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Print Posted on 10/17/2016 in Category 1

The Types Of Physical Therapy

The Types Of Physical Therapy

We often get questions about the different types of physical therapy, and we’re often asked what each specialty is all about.  What is orthopedic physical therapy? What is geriatric physical therapy? We’ve put together a list of some of the most common types of PT to outline the basics of each practice.

Physical therapists help people to return to a normal life and recover after a disease, injury or other incident. These therapists can actually specialize in a number of different fields that fall under the general physical therapy heading. There are several different types of physical therapy being performed today.

Orthopedic

Orthopedic therapy is the most commonly available form of physical therapy. This physical therapy treats injuries to the muscles, bones and other tissue in the body. People needing this type of therapy could have been injured while working or playing sports. They might also have injuries due to surgery or a chronic disease. Orthopedic physical therapy usually includes exercises, manual therapy to increase range of motion and other techniques that will help to relieve pain and restore mobility.

Wound Care

Physical therapists can perform treatments that help with wound care. This type of physical therapy involves making sure the body is getting enough blood and oxygen to a wound. This includes necrotic wounds, chronic wounds and wounds that are not healing after surgery. Therapists can use manual techniques to improve circulation. They could also use electrical stimulation therapies to increase healing. Therapists sometimes regularly clean wounds, remove dead tissue and use compression techniques.

Pediatric

Children have different needs when it comes to physical therapy. Pediatric therapists specialize in treating children of all ages who have problems with movement, strength or coordination. They can put together custom therapies to help improve strength, dexterity and control. Pediatric therapists also ensure children are connecting cognitively to the body and the surrounding environment. Children who are suffering from a chronic disease, a neurological disorder or who have sustained a serious injury could benefit from a pediatric physical therapy. These physical therapists frequently use techniques from other specialties when treating children.

Cardiopulmonary

Anyone who has undergone a serious cardiopulmonary event like a heart attack could need to see a cardiopulmonary physical therapist. This is often necessary because the heart could be in a weakened state after recovery. A therapist will work with patients in order to start slowly strengthening the heart and body. This includes increasing stamina through exercise. Individuals who undergo cardiopulmonary physical therapy can sometimes return to a normal and independent lifestyle.

Vestibular

Vestibular physical therapists primarily help people who have sustained damage to the mechanisms of the inner ear. This affects balance and coordination. The therapy uses a number of manual techniques in order to help people start to compensate for the new signals being received from the inner ear. The goal of vestibular physical therapy is to teach the brain how to adapt to the changes in the inner ear. This can increase the coordination and mobility of patients.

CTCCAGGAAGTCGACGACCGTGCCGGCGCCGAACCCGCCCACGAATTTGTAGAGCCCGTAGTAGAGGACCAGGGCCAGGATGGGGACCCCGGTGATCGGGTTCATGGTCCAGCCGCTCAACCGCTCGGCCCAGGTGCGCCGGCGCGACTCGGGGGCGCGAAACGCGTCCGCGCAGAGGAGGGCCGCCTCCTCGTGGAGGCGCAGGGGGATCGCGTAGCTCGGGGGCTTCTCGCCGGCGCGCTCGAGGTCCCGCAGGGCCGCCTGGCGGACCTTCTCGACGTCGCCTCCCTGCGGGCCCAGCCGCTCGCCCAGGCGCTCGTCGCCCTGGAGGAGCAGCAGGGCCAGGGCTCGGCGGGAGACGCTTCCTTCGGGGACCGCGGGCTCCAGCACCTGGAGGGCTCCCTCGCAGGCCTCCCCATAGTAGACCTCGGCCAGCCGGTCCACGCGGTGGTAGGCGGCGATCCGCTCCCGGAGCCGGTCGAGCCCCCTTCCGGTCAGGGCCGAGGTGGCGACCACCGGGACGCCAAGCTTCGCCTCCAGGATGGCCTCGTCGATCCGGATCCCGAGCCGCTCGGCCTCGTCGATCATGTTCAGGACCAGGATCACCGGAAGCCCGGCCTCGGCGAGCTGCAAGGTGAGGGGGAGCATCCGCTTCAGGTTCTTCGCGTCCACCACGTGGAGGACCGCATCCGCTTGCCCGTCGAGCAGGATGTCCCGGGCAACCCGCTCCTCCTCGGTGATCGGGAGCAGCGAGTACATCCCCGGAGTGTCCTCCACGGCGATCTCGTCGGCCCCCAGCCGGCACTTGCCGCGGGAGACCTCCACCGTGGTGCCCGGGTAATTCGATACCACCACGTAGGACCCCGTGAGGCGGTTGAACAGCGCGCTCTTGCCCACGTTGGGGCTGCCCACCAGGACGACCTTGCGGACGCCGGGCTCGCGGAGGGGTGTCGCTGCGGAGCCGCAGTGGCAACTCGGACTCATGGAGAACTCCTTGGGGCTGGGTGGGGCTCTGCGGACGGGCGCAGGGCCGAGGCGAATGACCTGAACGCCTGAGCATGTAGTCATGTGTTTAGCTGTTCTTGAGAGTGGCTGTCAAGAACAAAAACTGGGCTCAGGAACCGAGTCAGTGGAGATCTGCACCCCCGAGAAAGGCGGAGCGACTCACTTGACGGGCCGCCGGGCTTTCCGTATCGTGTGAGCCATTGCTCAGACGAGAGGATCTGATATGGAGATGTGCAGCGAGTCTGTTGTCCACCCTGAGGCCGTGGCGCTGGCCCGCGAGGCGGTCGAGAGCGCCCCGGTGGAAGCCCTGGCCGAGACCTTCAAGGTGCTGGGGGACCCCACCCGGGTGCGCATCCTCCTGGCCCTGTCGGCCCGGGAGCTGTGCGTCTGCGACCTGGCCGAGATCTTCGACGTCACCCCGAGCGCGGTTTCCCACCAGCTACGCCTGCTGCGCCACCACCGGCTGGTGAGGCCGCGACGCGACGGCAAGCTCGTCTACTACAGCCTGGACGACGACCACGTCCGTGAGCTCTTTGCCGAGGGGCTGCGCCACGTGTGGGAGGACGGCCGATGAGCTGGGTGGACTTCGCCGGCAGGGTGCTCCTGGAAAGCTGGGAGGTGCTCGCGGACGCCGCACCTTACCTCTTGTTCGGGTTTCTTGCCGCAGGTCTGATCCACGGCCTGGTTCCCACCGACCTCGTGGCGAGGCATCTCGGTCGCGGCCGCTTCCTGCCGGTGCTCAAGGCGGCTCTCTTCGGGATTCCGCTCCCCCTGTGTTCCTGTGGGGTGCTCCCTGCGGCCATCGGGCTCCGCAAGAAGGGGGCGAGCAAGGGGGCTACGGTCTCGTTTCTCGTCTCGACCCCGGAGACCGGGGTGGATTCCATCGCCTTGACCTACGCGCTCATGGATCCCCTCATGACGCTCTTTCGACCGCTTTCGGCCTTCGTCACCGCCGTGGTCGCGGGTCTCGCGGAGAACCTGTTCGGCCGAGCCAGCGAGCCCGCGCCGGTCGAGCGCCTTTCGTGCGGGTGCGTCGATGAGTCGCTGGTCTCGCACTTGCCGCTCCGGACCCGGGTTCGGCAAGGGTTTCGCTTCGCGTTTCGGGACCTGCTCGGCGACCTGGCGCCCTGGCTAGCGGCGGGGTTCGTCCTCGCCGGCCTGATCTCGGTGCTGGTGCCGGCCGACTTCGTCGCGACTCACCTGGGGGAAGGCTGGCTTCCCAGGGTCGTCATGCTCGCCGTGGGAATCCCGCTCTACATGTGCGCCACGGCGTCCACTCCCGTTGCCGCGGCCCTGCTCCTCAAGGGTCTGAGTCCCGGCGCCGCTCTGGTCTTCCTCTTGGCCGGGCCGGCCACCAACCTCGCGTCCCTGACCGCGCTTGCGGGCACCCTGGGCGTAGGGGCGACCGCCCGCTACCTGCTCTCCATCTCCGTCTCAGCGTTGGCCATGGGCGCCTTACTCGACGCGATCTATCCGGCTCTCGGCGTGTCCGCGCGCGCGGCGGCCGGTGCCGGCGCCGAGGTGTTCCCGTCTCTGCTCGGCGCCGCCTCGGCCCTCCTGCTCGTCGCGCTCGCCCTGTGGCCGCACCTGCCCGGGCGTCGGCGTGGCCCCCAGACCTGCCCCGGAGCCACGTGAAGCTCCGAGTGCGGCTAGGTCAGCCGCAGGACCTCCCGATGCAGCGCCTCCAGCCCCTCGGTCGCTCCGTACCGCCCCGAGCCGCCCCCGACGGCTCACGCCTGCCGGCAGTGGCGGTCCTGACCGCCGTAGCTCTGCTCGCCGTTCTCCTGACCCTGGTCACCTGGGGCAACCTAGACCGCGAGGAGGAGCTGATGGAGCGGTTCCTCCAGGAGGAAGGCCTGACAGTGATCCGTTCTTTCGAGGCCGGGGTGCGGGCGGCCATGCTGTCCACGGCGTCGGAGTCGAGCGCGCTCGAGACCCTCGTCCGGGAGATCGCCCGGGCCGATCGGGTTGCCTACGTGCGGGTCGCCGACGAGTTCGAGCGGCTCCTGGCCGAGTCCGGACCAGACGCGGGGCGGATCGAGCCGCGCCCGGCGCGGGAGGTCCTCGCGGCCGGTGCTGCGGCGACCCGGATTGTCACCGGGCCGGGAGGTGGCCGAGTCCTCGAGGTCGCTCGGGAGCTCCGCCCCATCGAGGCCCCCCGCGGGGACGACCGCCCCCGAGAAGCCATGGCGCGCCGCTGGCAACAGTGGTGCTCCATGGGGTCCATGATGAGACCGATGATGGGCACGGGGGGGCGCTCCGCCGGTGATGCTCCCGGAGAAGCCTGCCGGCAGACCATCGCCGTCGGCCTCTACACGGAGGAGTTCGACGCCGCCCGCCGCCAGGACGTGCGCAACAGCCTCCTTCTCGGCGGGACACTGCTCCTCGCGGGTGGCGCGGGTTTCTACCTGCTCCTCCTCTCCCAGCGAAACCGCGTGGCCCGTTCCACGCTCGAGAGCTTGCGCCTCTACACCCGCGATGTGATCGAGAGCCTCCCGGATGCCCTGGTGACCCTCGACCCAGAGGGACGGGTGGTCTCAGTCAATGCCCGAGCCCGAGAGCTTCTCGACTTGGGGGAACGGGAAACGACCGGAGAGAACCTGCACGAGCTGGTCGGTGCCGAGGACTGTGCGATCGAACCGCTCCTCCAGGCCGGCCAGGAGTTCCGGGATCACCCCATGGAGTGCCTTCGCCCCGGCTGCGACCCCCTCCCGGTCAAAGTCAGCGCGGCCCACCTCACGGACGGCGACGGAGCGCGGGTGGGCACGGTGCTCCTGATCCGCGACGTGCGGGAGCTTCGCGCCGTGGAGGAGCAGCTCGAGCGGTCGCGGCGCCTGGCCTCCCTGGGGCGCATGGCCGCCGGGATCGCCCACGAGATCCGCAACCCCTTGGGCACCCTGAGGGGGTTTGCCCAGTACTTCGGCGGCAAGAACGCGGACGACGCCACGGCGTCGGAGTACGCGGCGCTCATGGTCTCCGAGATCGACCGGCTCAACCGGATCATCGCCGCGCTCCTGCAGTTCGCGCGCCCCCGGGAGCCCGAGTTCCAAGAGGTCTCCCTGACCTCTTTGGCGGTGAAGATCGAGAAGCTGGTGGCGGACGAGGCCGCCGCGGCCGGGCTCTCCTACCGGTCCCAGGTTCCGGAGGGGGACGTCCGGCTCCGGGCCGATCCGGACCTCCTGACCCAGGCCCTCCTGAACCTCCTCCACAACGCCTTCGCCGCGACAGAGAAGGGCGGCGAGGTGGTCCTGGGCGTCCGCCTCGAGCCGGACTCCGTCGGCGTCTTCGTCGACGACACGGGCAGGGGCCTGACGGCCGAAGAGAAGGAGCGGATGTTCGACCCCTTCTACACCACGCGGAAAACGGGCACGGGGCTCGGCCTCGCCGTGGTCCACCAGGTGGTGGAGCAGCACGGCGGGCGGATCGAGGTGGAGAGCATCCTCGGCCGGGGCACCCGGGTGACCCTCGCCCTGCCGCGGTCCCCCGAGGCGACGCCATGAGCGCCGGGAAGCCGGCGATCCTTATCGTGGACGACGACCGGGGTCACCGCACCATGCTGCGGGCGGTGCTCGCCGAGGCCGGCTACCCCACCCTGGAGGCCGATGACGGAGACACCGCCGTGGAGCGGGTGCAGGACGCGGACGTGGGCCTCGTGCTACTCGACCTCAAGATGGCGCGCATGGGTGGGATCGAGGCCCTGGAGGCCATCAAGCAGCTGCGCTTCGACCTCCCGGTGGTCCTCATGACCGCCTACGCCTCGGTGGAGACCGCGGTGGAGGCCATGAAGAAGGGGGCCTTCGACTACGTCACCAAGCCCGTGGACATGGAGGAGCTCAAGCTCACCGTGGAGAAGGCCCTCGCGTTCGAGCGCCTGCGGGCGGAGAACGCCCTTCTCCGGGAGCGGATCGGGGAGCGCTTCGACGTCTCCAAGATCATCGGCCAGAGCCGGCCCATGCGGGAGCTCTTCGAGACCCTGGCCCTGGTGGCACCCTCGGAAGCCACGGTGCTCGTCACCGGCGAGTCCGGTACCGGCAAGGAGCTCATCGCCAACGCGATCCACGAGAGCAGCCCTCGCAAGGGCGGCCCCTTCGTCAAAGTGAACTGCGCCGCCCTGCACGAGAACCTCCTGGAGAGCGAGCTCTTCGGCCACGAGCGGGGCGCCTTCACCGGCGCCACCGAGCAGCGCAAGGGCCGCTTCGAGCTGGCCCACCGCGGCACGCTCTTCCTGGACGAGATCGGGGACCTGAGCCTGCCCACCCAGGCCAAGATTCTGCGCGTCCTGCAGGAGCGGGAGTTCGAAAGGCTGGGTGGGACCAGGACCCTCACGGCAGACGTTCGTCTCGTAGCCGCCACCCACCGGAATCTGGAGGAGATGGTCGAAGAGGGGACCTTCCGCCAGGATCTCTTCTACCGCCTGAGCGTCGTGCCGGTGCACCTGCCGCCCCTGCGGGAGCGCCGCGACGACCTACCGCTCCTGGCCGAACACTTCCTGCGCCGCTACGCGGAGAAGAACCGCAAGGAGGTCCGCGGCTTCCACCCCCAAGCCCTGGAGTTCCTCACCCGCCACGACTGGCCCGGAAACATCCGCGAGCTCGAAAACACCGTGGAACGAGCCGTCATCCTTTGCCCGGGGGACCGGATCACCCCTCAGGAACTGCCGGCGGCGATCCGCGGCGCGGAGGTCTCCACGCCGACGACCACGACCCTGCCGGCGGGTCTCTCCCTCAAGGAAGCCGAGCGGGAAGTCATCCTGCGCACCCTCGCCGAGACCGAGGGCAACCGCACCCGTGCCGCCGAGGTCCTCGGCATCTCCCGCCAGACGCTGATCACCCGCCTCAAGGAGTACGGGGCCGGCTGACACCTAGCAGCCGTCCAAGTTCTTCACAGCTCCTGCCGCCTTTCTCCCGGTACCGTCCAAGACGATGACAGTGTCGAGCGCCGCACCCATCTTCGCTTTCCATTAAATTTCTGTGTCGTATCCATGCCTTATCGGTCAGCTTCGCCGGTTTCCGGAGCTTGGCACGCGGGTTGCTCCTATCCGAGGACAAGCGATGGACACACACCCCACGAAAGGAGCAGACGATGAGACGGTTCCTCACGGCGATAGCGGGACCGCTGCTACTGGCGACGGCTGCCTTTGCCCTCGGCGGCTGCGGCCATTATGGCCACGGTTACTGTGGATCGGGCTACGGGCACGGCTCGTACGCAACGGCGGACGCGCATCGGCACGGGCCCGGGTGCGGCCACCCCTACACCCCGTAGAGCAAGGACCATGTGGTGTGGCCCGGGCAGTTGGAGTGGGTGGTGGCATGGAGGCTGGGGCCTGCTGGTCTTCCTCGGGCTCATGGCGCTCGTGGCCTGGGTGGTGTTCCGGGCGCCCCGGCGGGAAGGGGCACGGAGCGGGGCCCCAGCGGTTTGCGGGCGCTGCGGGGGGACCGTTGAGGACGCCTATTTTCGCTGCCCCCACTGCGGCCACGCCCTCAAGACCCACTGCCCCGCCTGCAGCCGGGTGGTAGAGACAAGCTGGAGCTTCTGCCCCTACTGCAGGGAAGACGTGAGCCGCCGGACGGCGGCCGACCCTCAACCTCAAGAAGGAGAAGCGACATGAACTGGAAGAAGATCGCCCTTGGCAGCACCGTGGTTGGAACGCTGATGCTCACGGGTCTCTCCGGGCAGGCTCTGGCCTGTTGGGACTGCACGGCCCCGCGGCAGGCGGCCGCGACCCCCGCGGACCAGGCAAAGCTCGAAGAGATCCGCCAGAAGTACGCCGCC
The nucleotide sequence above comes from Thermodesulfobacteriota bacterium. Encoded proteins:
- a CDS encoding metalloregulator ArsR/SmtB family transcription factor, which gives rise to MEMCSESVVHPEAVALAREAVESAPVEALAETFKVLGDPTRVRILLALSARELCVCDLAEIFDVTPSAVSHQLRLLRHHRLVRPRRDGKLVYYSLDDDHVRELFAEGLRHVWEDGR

Geriatric

A number of problems can start to affect a person because of age. Geriatric physical therapy specializes in helping individuals overcome some of the common issues that form later in life. This includes reduced mobility due to arthritis, weakened bones and muscles due to osteoporosis and difficulty moving after surgery to replace or repair joints. Each treatment routine is different depending on the individual and the extent of the problems. Effective geriatric therapy can allow older people to live more active and fulfilling lives with less pain.

Decongestive

Decongestive physical therapy deals mainly with patients who have edema or problems with the lymph nodes. These individuals accumulate fluids in parts of the body like the arms and legs. Decongestive therapists can drain these fluids when they become too painful or problematic. Therapists can also use compression, exercise and other treatments in order to minimize the buildup of fluids in the body. Regular decongestive therapy can help to keep conditions like lymphedema under control.

Neurological

Any individual who has neurological issues can benefit from specialized physical therapy. Unlike other therapies that focus on specific bone or muscle injuries, neurological therapists focus on the brain and the body. People suffering from Alzheimer’s disease, healing after a traumatic brain injury or recovering from a stroke are all potential candidates for this type of therapy. Therapists can work to increase the response of limbs, undo some forms of paralysis and strengthen muscles that have started to atrophy. Some neurological therapists are able to help patients get back to a state where living independently is possible again.


Source:http://www.biomotionpt.com

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